Group urging more affordable housing in New Orleans comes out against some short-term rentals like Airbnb _lowres

Advocate staff photo by MATTHEW HINTON--A sign on Burgundy Street in the French Quarter advertises an apartment for rent in New Orleans, La. Wednesday, Jan. 20, 2016. Many long term residents in the French Quarter are worried that the neighborhood will soon be only rentals, both long term of 30 days or more and short term of a few days or weeks.

The New Orleans City Council has yet to weigh in on proposals to legalize short-term rentals citywide, but Mayor Mitch Landrieu’s administration already is working on a way to cash in on properties rented through Airbnb and similar sites.

As legislators in Baton Rouge hash out ways to cover a nearly $1 billion shortfall in this fiscal year’s state budget, they’ll also consider a bill that would extend existing taxes on hotel and motel rooms to the growing trend of short-term rentals as well as to small, traditional bed-and-breakfasts that are now exempt from those taxes.

The city-backed bill is among the measures in Gov. John Bel Edwards’ legislative package for the special session that is now underway.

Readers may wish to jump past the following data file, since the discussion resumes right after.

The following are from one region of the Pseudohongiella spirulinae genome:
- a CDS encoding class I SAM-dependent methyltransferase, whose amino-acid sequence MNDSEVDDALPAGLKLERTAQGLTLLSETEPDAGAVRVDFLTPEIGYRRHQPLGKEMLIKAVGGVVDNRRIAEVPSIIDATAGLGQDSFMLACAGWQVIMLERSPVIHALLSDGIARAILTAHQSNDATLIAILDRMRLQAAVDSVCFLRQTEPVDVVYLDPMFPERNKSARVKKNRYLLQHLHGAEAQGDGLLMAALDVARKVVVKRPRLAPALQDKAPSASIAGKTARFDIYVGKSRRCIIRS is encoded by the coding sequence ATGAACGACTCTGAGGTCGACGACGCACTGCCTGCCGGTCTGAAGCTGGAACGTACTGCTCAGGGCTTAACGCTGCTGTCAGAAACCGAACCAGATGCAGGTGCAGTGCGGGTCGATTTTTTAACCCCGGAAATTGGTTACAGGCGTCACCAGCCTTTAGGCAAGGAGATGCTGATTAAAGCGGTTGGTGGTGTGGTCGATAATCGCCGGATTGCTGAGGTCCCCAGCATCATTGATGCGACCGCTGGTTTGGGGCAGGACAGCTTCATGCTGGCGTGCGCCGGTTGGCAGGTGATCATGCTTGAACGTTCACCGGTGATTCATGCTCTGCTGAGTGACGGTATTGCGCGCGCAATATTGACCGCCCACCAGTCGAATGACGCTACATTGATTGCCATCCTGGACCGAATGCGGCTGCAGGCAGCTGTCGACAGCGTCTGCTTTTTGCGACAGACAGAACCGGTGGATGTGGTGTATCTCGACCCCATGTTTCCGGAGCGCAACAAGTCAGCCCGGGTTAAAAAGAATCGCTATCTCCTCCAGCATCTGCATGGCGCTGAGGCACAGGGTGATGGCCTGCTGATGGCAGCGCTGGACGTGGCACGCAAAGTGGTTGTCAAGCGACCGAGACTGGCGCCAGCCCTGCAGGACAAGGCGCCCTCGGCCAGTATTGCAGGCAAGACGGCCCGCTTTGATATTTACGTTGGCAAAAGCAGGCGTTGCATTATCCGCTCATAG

The measure is still in a preliminary draft and subject to changes, but the current version includes a requirement that websites like Airbnb, VRBO and others that market short-term rentals must collect the taxes themselves and provide information on what owners are renting out rooms and homes, how often they’re doing so and how much they are charging.

Critics have said such safeguards are necessary to ensure that those using the websites to make money are following the rules in light of the weak enforcement of laws that now ban short-term rentals in the city.

The bill would likely do little to solve the state’s budget woes, as most of the taxes are now redirected back to tourism promotion efforts. And, for the same reason, the city also wouldn’t reap a windfall from House Bill 59, which was put forward by the Landrieu administration and filed by state Rep. Helena Moreno, D-New Orleans.

But Landrieu administration officials say the measure could provide a stepping stone for efforts to capture significant revenue from sites like Airbnb.

“We’ll see how far we get with this bill in the special session, but I wouldn’t rule out us going back if there’s another special session or in the regular session to come back with a local bill to deal with specifically short-term rentals,” said Deputy Mayor Ryan Berni, whose responsibilities include overseeing the city’s lobbying efforts.

To do that, the city would need to propose additional legislation dedicating more of the revenue from short-term rentals to the city or imposing additional taxes on top of the ones being extended.

The main thrust of the present bill is to extend existing hotel taxes to rentals with six or fewer bedrooms, which are now exempt, and to gather the taxes from the sites or businesses that market those rooms. That would include both traditional bed-and-breakfasts that now are legal but do not have to pay hotel taxes as well as currently illegal rentals in homes.